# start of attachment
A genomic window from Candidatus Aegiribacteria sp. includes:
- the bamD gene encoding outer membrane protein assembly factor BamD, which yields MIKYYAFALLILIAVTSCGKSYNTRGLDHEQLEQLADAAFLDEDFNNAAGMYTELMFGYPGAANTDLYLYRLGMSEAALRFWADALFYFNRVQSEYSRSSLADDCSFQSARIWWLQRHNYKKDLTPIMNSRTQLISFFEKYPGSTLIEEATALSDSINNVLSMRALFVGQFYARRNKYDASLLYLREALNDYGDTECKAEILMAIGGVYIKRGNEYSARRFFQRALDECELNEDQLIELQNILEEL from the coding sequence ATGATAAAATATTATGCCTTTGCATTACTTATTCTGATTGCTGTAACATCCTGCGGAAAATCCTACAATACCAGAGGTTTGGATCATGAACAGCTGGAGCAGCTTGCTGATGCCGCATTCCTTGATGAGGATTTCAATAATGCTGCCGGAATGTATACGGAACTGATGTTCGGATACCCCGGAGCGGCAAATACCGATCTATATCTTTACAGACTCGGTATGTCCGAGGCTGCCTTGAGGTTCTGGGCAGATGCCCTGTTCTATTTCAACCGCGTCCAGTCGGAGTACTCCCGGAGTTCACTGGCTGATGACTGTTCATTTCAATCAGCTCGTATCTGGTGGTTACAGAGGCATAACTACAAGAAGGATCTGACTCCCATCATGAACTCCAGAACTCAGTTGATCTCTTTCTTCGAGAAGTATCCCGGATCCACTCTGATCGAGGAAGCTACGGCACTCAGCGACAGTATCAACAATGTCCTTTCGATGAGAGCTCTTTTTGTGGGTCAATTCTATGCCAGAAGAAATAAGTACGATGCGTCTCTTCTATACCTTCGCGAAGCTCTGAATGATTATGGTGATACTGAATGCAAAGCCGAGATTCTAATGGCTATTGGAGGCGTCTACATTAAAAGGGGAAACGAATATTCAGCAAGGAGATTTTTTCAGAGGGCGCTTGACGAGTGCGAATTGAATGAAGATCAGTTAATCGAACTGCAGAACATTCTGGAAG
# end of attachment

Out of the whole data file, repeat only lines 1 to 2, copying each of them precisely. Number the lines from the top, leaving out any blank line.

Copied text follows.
A genomic window from Candidatus Aegiribacteria sp. includes:
- the bamD gene encoding outer membrane protein assembly factor BamD, which yields MIKYYAFALLILIAVTSCGKSYNTRGLDHEQLEQLADAAFLDEDFNNAAGMYTELMFGYPGAANTDLYLYRLGMSEAALRFWADALFYFNRVQSEYSRSSLADDCSFQSARIWWLQRHNYKKDLTPIMNSRTQLISFFEKYPGSTLIEEATALSDSINNVLSMRALFVGQFYARRNKYDASLLYLREALNDYGDTECKAEILMAIGGVYIKRGNEYSARRFFQRALDECELNEDQLIELQNILEEL from the coding sequence ATGATAAAATATTATGCCTTTGCATTACTTATTCTGATTGCTGTAACATCCTGCGGAAAATCCTACAATACCAGAGGTTTGGATCATGAACAGCTGGAGCAGCTTGCTGATGCCGCATTCCTTGATGAGGATTTCAATAATGCTGCCGGAATGTATACGGAACTGATGTTCGGATACCCCGGAGCGGCAAATACCGATCTATATCTTTACAGACTCGGTATGTCCGAGGCTGCCTTGAGGTTCTGGGCAGATGCCCTGTTCTATTTCAACCGCGTCCAGTCGGAGTACTCCCGGAGTTCACTGGCTGATGACTGTTCATTTCAATCAGCTCGTATCTGGTGGTTACAGAGGCATAACTACAAGAAGGATCTGACTCCCATCATGAACTCCAGAACTCAGTTGATCTCTTTCTTCGAGAAGTATCCCGGATCCACTCTGATCGAGGAAGCTACGGCACTCAGCGACAGTATCAACAATGTCCTTTCGATGAGAGCTCTTTTTGTGGGTCAATTCTATGCCAGAAGAAATAAGTACGATGCGTCTCTTCTATACCTTCGCGAAGCTCTGAATGATTATGGTGATACTGAATGCAAAGCCGAGATTCTAATGGCTATTGGAGGCGTCTACATTAAAAGGGGAAACGAATATTCAGCAAGGAGATTTTTTCAGAGGGCGCTTGACGAGTGCGAATTGAATGAAGATCAGTTAATCGAACTGCAGAACATTCTGGAAG